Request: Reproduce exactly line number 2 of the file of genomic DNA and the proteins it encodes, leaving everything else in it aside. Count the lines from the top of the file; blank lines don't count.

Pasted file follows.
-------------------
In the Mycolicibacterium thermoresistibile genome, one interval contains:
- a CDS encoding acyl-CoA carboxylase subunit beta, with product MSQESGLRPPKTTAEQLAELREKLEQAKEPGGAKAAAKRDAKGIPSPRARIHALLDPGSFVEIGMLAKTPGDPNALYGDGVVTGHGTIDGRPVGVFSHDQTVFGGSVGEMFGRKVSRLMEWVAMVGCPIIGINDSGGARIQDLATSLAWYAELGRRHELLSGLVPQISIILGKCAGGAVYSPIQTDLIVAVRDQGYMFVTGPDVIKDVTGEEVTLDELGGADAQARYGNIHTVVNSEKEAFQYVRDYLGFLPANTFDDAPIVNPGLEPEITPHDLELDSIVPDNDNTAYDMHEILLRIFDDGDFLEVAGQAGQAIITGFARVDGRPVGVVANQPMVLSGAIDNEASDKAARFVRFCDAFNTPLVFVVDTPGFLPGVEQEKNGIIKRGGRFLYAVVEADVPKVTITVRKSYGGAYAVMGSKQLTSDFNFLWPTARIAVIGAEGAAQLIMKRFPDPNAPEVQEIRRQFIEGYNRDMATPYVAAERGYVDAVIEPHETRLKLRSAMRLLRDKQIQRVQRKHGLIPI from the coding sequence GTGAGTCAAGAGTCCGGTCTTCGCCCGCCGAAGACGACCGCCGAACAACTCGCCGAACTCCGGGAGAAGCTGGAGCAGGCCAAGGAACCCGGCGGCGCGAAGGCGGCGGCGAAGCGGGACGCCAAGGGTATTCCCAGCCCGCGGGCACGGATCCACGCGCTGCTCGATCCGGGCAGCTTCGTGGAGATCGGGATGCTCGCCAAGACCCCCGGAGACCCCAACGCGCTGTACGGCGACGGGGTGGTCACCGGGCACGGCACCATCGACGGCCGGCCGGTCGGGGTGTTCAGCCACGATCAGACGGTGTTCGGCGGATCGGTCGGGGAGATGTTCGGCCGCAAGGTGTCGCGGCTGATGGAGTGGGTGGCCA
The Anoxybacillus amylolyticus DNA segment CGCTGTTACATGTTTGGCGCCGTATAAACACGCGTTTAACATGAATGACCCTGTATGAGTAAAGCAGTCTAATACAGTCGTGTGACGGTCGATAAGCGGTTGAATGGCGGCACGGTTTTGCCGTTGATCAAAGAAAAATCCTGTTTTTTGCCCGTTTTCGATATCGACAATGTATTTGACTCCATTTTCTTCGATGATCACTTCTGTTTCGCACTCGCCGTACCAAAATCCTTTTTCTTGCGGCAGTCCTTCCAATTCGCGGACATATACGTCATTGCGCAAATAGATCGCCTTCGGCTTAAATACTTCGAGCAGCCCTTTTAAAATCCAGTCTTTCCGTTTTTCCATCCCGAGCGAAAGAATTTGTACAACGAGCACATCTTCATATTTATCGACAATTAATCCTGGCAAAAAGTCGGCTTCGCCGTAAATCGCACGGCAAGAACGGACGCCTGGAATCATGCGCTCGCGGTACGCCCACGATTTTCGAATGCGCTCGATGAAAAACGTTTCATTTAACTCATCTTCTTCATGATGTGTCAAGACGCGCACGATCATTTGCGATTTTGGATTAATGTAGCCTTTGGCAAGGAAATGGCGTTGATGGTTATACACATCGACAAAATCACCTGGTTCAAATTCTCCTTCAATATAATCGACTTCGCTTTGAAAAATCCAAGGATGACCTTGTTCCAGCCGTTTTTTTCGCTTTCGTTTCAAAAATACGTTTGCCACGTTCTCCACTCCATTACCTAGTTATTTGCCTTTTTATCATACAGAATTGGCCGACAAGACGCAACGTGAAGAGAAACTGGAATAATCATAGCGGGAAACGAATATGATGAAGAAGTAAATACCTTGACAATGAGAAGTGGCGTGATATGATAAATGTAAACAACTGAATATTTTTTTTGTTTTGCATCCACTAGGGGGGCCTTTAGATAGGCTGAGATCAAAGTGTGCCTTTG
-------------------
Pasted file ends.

- a CDS encoding acyl-CoA carboxylase subunit beta, with product MSQESGLRPPKTTAEQLAELREKLEQAKEPGGAKAAAKRDAKGIPSPRARIHALLDPGSFVEIGMLAKTPGDPNALYGDGVVTGHGTIDGRPVGVFSHDQTVFGGSVGEMFGRKVSRLMEWVAMVGCPIIGINDSGGARIQDLATSLAWYAELGRRHELLSGLVPQISIILGKCAGGAVYSPIQTDLIVAVRDQGYMFVTGPDVIKDVTGEEVTLDELGGADAQARYGNIHTVVNSEKEAFQYVRDYLGFLPANTFDDAPIVNPGLEPEITPHDLELDSIVPDNDNTAYDMHEILLRIFDDGDFLEVAGQAGQAIITGFARVDGRPVGVVANQPMVLSGAIDNEASDKAARFVRFCDAFNTPLVFVVDTPGFLPGVEQEKNGIIKRGGRFLYAVVEADVPKVTITVRKSYGGAYAVMGSKQLTSDFNFLWPTARIAVIGAEGAAQLIMKRFPDPNAPEVQEIRRQFIEGYNRDMATPYVAAERGYVDAVIEPHETRLKLRSAMRLLRDKQIQRVQRKHGLIPI from the coding sequence GTGAGTCAAGAGTCCGGTCTTCGCCCGCCGAAGACGACCGCCGAACAACTCGCCGAACTCCGGGAGAAGCTGGAGCAGGCCAAGGAACCCGGCGGCGCGAAGGCGGCGGCGAAGCGGGACGCCAAGGGTATTCCCAGCCCGCGGGCACGGATCCACGCGCTGCTCGATCCGGGCAGCTTCGTGGAGATCGGGATGCTCGCCAAGACCCCCGGAGACCCCAACGCGCTGTACGGCGACGGGGTGGTCACCGGGCACGGCACCATCGACGGCCGGCCGGTCGGGGTGTTCAGCCACGATCAGACGGTGTTCGGCGGATCGGTCGGGGAGATGTTCGGCCGCAAGGTGTCGCGGCTGATGGAGTGGGTGGCCA